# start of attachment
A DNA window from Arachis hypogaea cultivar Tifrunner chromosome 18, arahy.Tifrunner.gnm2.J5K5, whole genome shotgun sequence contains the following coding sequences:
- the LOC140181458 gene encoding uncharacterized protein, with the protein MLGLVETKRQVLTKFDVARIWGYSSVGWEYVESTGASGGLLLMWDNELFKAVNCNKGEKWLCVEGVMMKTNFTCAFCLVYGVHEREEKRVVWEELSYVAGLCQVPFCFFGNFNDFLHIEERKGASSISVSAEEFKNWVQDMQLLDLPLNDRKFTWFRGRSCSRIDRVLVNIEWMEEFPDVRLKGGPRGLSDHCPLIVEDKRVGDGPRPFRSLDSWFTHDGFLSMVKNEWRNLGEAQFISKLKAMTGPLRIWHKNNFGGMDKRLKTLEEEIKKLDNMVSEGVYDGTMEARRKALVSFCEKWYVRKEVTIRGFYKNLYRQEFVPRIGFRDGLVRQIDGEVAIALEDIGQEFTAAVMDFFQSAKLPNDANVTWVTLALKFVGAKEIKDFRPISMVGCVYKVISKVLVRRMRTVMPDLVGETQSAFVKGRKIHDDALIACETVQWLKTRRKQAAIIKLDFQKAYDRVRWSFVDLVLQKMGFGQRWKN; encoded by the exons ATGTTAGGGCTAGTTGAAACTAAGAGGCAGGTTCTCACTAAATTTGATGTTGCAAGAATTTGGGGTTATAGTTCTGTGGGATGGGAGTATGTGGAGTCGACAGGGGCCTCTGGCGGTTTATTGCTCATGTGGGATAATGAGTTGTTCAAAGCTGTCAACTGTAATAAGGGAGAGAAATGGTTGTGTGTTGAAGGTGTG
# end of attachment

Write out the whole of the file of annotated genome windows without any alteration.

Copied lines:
A DNA window from Arachis hypogaea cultivar Tifrunner chromosome 18, arahy.Tifrunner.gnm2.J5K5, whole genome shotgun sequence contains the following coding sequences:
- the LOC140181458 gene encoding uncharacterized protein, with the protein MLGLVETKRQVLTKFDVARIWGYSSVGWEYVESTGASGGLLLMWDNELFKAVNCNKGEKWLCVEGVMMKTNFTCAFCLVYGVHEREEKRVVWEELSYVAGLCQVPFCFFGNFNDFLHIEERKGASSISVSAEEFKNWVQDMQLLDLPLNDRKFTWFRGRSCSRIDRVLVNIEWMEEFPDVRLKGGPRGLSDHCPLIVEDKRVGDGPRPFRSLDSWFTHDGFLSMVKNEWRNLGEAQFISKLKAMTGPLRIWHKNNFGGMDKRLKTLEEEIKKLDNMVSEGVYDGTMEARRKALVSFCEKWYVRKEVTIRGFYKNLYRQEFVPRIGFRDGLVRQIDGEVAIALEDIGQEFTAAVMDFFQSAKLPNDANVTWVTLALKFVGAKEIKDFRPISMVGCVYKVISKVLVRRMRTVMPDLVGETQSAFVKGRKIHDDALIACETVQWLKTRRKQAAIIKLDFQKAYDRVRWSFVDLVLQKMGFGQRWKN; encoded by the exons ATGTTAGGGCTAGTTGAAACTAAGAGGCAGGTTCTCACTAAATTTGATGTTGCAAGAATTTGGGGTTATAGTTCTGTGGGATGGGAGTATGTGGAGTCGACAGGGGCCTCTGGCGGTTTATTGCTCATGTGGGATAATGAGTTGTTCAAAGCTGTCAACTGTAATAAGGGAGAGAAATGGTTGTGTGTTGAAGGTGTG